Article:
We turned over the cameras to Brian’s parents, met our guide, and then our hawks, a brother and sister duo named Joyce and Wilde.  We were told about their history and what to expect, as well as given instruction for releasing and flying our new friends.  Brian and I set off on our walk, stopping every so often to release the birds with a step and a thrust of our arms forward where they took off to the trees to hunt in pairs.  They returned to us with the bait of raw meat, and I kid you not — Wilde and I really bonded.  At least we looked each other in the eye more times I can count and our guide was convinced that he was quite comfortable with me.  I’d like to think we were soulmates.  Sorry Brian.

We traipsed around the woods for an hour or so, releasing and calling the birds back while watching them communicate in the trees, hunting for rodents and rabbits.  These small hawks can actually take down large jackrabbits with their claws by snapping the necks and spines of their prey.  They are weighed three times daily to determine proper flying weight and their diets are carefully monitored.  Our guide explained that these birds can be trained, but they are quite the opposite of dogs and horses who feel obligation to their owners.  Birds merely tolerate training and do certain things when they feel like it, or when their stomachs win the battle over their minds.  They also must trust their handlers immensely, and they are very keen to recognize moods, body language, and voices.  A prime example – one of the guides and and a falcon went for a routine, daily flight and the bird refused to come out of the tree for three days.  Their option was to wait until he was ready to return; no amount of coaxing was going to do the trick.  Understandably, training raptors like this is an exercise in patience and longevity.  Our guide had been working with Joyce and Wilde since they were four weeks old.  Fun fact:  Joyce and Wilde are from Colorado.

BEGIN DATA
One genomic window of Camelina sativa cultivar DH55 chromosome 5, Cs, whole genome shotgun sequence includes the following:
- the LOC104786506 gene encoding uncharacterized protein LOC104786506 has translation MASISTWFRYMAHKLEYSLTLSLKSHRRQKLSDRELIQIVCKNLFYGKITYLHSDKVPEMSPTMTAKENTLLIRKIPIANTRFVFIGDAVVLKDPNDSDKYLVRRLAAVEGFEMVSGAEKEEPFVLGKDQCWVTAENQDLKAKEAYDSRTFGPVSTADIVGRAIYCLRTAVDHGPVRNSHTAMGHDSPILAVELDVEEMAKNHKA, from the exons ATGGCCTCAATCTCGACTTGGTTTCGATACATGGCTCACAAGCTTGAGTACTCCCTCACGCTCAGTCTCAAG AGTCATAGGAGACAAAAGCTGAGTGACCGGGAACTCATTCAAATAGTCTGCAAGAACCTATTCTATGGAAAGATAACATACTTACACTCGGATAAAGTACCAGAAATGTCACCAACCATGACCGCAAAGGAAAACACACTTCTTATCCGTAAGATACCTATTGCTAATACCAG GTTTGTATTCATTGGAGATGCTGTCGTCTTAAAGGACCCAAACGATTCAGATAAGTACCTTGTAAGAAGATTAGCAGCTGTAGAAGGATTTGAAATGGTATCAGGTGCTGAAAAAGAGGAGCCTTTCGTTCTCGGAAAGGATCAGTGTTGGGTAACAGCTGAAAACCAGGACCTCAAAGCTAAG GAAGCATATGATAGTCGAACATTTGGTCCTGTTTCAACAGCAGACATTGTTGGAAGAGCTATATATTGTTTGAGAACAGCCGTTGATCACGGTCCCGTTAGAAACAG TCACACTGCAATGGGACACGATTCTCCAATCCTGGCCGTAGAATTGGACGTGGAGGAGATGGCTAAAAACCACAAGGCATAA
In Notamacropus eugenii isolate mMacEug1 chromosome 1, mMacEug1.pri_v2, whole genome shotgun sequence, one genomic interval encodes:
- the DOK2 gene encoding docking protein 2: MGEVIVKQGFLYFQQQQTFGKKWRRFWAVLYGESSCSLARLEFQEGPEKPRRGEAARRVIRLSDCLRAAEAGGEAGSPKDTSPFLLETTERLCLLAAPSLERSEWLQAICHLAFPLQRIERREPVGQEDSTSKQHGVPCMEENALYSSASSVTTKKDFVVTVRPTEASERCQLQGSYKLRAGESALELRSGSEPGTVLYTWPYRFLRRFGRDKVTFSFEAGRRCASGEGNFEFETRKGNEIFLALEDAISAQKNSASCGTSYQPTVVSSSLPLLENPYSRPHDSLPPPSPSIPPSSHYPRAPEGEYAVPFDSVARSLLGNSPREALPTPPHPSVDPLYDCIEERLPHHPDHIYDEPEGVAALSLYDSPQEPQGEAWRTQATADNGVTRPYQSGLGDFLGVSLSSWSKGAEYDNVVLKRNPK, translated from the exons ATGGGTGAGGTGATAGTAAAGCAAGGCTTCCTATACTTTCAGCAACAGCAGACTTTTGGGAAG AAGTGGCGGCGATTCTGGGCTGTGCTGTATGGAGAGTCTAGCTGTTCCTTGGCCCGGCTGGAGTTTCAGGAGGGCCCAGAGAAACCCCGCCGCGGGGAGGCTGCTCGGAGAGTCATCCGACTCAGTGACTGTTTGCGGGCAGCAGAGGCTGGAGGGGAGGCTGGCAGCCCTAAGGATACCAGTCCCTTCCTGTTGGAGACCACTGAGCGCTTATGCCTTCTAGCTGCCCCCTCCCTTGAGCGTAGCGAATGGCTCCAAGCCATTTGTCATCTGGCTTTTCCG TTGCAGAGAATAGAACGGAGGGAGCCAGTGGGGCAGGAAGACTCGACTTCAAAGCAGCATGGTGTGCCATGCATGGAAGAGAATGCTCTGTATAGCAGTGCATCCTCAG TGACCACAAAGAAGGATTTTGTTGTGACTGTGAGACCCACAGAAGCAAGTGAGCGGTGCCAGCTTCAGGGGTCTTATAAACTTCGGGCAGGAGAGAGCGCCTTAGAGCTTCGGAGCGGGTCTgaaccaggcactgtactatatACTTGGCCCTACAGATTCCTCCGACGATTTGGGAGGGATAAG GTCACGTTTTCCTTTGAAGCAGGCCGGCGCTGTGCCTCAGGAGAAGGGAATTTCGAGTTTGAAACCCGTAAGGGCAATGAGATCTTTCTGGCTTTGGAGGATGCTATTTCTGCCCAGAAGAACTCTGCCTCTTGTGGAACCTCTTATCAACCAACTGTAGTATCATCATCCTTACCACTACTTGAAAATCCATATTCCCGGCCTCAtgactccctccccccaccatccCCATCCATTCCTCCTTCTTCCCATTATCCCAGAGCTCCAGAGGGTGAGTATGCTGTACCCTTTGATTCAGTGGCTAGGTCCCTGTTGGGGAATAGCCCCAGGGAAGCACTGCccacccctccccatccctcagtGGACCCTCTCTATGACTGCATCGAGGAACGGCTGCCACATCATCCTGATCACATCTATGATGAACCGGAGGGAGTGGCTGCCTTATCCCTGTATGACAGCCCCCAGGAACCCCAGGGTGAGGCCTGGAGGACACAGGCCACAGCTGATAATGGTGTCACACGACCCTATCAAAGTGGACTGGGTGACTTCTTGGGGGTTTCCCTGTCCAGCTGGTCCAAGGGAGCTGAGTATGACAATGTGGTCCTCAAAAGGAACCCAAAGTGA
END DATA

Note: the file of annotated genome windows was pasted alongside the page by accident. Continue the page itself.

After what seemed like only minutes and not enough time at all, our group headed back to the School where we put Joyce and Wilde back into their multi-bird aviaries.  They were to sit for several hours digesting the food from our walk.  Wilde even drank his water in our presence, which leads me to further believe he should’ve come back to Missouri with me.  Sadly, that wasn’t the case and our excursion was over.  I sulked.

While I look a little angry in the photos, know that I am in deep concentration and admiration of the bird on my arm, while trying to not scare him with the crazy grin I wanted to have plastered on my face.  I loved every moment of our Hawk Walk, and am now a lifelong admirer of raptor birds and the complexity of their capabilities.  The photos below were taken by our parents who weren’t exactly comfortable with my camera but they capture the jest of how awesome the the experience really was.

Sláinte Series: The Floors

Taking pictures of your feet on a floor isn’t a novel idea but there were too many fabulous tiles, paths, and carpets in Ireland not to take dozens.  Behold; the flooring will amaze.  Or at least it amazed me at every turn.

 

Sláinte Series – The Doors of Ireland